Another common fear to challenge is annoying other drivers on the road. I used to worry drivers get annoyed because I’m driving too slowly (which is often just the speed limit). However, whereas this may be the truth in some situations, why do I assume that this is always the case? Maybe the driver following me is pleased that somebody is driving the speed limit. They may have lost a pet or family member from speeding. Maybe they are not even thinking about how I am driving.
I realise I may annoy some people, and often they let you know, but I reframe this too. I’m doing them a favour if they drive behind me because I’m slowing them down, which makes the road safer for them, me and everyone else. And who cares what they think? It’s their problem if they other drivers annoy them. Leave them to it!
8.) Talk to yourself when driving.
One technique that helps is to talk to yourself out loud about each step you take. So if you are approaching a roundabout you might say “I’m slowing down on approach to the roundabout”, next “I’m taking a left turn” You can also say things out loud that other drivers are doing and what’s happening on thhe surrounding road. For example, “This driver wants to get into the lane in front of me” and “there’s a cyclist on the road ahead”.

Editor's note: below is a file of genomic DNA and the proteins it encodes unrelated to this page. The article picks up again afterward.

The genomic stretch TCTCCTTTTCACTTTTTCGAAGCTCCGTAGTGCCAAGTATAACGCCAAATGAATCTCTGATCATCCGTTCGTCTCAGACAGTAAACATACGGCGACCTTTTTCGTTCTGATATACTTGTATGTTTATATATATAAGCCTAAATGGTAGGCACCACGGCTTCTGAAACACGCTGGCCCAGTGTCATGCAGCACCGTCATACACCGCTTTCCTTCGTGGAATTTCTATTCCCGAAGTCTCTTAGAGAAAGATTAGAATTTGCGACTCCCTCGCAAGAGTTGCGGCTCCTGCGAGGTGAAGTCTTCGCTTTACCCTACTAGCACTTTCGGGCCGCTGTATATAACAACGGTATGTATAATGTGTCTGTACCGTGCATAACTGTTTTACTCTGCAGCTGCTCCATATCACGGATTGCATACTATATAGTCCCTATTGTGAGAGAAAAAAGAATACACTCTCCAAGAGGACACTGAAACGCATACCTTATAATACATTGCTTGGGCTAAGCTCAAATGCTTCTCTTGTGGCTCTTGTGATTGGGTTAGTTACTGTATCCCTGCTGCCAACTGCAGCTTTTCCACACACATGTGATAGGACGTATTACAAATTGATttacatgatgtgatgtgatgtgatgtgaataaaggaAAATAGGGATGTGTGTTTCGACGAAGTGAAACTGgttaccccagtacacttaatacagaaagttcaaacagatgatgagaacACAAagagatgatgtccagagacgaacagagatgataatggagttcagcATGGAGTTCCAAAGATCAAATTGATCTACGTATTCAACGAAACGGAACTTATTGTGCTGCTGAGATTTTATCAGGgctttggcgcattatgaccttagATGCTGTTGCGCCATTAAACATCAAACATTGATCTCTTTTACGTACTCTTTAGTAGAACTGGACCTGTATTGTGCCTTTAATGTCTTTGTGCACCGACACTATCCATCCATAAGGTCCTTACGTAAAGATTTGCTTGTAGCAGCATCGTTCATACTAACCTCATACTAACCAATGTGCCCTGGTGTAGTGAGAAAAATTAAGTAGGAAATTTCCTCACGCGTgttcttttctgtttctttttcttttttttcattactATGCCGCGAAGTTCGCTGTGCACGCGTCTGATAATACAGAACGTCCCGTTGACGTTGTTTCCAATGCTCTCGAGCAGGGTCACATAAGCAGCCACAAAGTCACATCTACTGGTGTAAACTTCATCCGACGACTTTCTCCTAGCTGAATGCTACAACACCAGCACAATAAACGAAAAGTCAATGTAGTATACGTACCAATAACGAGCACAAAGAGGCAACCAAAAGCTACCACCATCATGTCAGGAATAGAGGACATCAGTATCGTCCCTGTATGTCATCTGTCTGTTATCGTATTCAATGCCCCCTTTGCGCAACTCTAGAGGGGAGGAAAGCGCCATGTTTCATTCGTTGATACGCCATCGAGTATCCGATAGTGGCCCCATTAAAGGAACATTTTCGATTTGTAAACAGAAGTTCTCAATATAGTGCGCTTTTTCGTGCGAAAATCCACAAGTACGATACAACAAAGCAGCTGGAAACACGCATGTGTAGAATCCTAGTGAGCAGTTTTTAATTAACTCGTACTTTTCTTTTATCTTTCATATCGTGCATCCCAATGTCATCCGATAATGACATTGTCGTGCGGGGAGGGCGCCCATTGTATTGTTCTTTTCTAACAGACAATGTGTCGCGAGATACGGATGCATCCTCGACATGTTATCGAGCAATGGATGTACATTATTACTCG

Talking to yourself sounds mad, but drivers do this on advanced driving tests so it’s an excellent technique for better drivers. It ensures you are aware of what is going on around you, so make the best choices behind the wheel.
9.) Acceptance and commitment therapy.
Have you heard the phrase “What you resist, persists”? If you resist a feeling, it grows. This sentiment applies to fear. If you are trying to get rid of a fear, you can end up focusing on it, which makes it worse.
Many people get over feelings of anxiety and fear when driving by using acceptance and commitment therapy. This involves accepting thoughts and feelings but you simply observe them instead of buying into them. They can float by without giving them any power. There are books and websites where you can learn about this therapy.